In some embodiments, VCSELs are advantageous in prosthetic applications because:

    • They generate less heat than edge emitting lasers, due to their lower thresholds and better efficiencies. This is important because of difficulties associated with dissipating heat from an implanted device in the human body, as well as the importance of minimizing the power supply required to power the VCSELs.
    • It is easier to create two-dimensional, individually addressable arrays because they are surface-emitting structures, VCSELs can be photolithographically defined in any pattern required in two dimensions. This is almost impossible using edge emitters. In some embodiments, the VCSELs are arrayed in gridded (e.g., Cartesian X-Y) arrays for ease of fabrication; in other embodiments, the VCSELs are located in a pattern customized in the shape of the structure to be stimulated in the human body (e.g., a spiral pattern for the cochlea).
    • VCSELs are easier to integrate with electronics. Instead of just having an array of light emitters one can create an array of emitters and their associated drive electronics. It is difficult to optimize a fabrication process for both optical and electronic devices simultaneously, it is theoretically possible, particularly using GaAs and InP substrates (this corresponds to the 780-1000-nm and 1300-1600-nm wavelength ranges).
    • VCSELs are easier to integrate with a lens array. In some embodiments, overlaying a VCSEL array with a microlens array would create an array of collimated emitters that could then be projected onto the target tissue that allows the stimulator to stand off from the area being stimulated (and may even be external to the body).
    • VCSELs are ultimately cheaper in production than edge emitters because they can be fully fabricated and tested at the wafer level. Edge emitters must be cleaved and coated as individual die or 1-D arrays before they can be tested.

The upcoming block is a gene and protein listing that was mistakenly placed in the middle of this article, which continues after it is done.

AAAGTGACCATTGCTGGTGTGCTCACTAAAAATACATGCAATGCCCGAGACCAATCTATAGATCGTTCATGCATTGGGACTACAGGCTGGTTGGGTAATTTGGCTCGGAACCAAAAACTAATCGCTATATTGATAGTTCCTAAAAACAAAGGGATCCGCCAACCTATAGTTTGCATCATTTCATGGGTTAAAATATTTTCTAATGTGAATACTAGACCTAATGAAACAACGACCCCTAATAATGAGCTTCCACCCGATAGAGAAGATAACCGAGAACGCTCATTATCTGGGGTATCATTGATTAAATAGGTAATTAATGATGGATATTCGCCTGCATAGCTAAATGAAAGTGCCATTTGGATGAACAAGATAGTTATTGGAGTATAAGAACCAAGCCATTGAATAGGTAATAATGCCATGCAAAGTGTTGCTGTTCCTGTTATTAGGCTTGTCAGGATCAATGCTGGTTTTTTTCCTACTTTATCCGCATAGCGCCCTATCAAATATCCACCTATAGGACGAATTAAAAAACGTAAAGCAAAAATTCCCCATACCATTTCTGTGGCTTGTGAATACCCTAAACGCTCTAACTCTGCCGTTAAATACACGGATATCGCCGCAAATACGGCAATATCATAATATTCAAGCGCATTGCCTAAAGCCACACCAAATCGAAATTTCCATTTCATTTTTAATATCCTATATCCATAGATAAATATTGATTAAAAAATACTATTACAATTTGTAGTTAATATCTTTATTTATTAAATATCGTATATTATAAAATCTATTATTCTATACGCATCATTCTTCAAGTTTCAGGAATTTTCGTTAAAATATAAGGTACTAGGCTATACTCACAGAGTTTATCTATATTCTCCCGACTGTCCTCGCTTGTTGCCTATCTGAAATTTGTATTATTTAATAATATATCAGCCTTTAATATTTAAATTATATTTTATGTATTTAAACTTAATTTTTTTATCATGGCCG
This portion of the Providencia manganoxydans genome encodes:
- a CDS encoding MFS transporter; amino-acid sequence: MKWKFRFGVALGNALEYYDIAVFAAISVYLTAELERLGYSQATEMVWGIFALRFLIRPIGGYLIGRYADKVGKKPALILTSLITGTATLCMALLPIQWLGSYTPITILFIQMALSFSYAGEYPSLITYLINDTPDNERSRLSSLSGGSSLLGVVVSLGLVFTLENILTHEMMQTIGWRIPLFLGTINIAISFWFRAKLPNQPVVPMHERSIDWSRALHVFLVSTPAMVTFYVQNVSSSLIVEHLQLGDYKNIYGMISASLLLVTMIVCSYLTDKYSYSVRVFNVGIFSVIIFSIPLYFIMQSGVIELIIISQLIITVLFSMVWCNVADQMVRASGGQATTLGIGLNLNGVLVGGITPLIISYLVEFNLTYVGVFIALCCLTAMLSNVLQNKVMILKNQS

• VCSEL arrays can be made much smaller than edge-emitting arrays due to the cavity-length difference and device-spacing constraints.

In some embodiments, the present invention provides an apparatus and method that use VCSELs for medical devices in the human body (where the VCSELs can be either inside or immediately outside the body but coupled into the body).

In some embodiments, the present invention provides VCSEL arrays configured to output light pulses capable of stimulating human tissue and capable of selectively illuminating human tissue, the VCSEL arrays include a plurality of VCSELs and in some embodiments, the wavelength of light pulses output from VCSELs in the VCSEL array varies across the VCSEL array in order to optimize the penetration depth of the light pulses into the human tissue to target regions within the human tissue residing at differing depths. For example, in some embodiments, the VCSEL array includes VCSELs outputting light pulses having a wavelength capable of shallow penetration into human tissue, VCSELs outputting light pulses having a wavelength capable of moderate penetration into human tissue and VCSELs outputting light pulses having a wavelength capable of deep penetration into human tissue.